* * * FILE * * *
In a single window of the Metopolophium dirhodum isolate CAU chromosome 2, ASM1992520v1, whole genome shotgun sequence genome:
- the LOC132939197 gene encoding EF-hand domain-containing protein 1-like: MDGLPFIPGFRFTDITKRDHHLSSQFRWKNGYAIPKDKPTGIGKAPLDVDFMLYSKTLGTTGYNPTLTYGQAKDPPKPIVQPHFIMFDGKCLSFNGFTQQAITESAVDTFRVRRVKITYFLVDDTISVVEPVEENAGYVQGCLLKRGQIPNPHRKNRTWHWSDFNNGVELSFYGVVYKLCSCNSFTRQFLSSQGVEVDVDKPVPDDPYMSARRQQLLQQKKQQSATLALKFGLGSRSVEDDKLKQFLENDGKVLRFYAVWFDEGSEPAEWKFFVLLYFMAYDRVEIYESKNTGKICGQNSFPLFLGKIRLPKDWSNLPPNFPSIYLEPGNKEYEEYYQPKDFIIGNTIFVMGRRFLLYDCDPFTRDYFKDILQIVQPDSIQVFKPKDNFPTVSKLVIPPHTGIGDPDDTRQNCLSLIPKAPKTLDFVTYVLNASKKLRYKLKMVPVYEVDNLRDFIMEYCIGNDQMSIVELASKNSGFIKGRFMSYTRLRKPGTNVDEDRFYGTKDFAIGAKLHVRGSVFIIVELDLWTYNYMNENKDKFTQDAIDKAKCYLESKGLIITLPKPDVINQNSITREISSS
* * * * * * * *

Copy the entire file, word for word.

In a single window of the Metopolophium dirhodum isolate CAU chromosome 2, ASM1992520v1, whole genome shotgun sequence genome:
- the LOC132939197 gene encoding EF-hand domain-containing protein 1-like: MDGLPFIPGFRFTDITKRDHHLSSQFRWKNGYAIPKDKPTGIGKAPLDVDFMLYSKTLGTTGYNPTLTYGQAKDPPKPIVQPHFIMFDGKCLSFNGFTQQAITESAVDTFRVRRVKITYFLVDDTISVVEPVEENAGYVQGCLLKRGQIPNPHRKNRTWHWSDFNNGVELSFYGVVYKLCSCNSFTRQFLSSQGVEVDVDKPVPDDPYMSARRQQLLQQKKQQSATLALKFGLGSRSVEDDKLKQFLENDGKVLRFYAVWFDEGSEPAEWKFFVLLYFMAYDRVEIYESKNTGKICGQNSFPLFLGKIRLPKDWSNLPPNFPSIYLEPGNKEYEEYYQPKDFIIGNTIFVMGRRFLLYDCDPFTRDYFKDILQIVQPDSIQVFKPKDNFPTVSKLVIPPHTGIGDPDDTRQNCLSLIPKAPKTLDFVTYVLNASKKLRYKLKMVPVYEVDNLRDFIMEYCIGNDQMSIVELASKNSGFIKGRFMSYTRLRKPGTNVDEDRFYGTKDFAIGAKLHVRGSVFIIVELDLWTYNYMNENKDKFTQDAIDKAKCYLESKGLIITLPKPDVINQNSITREISSS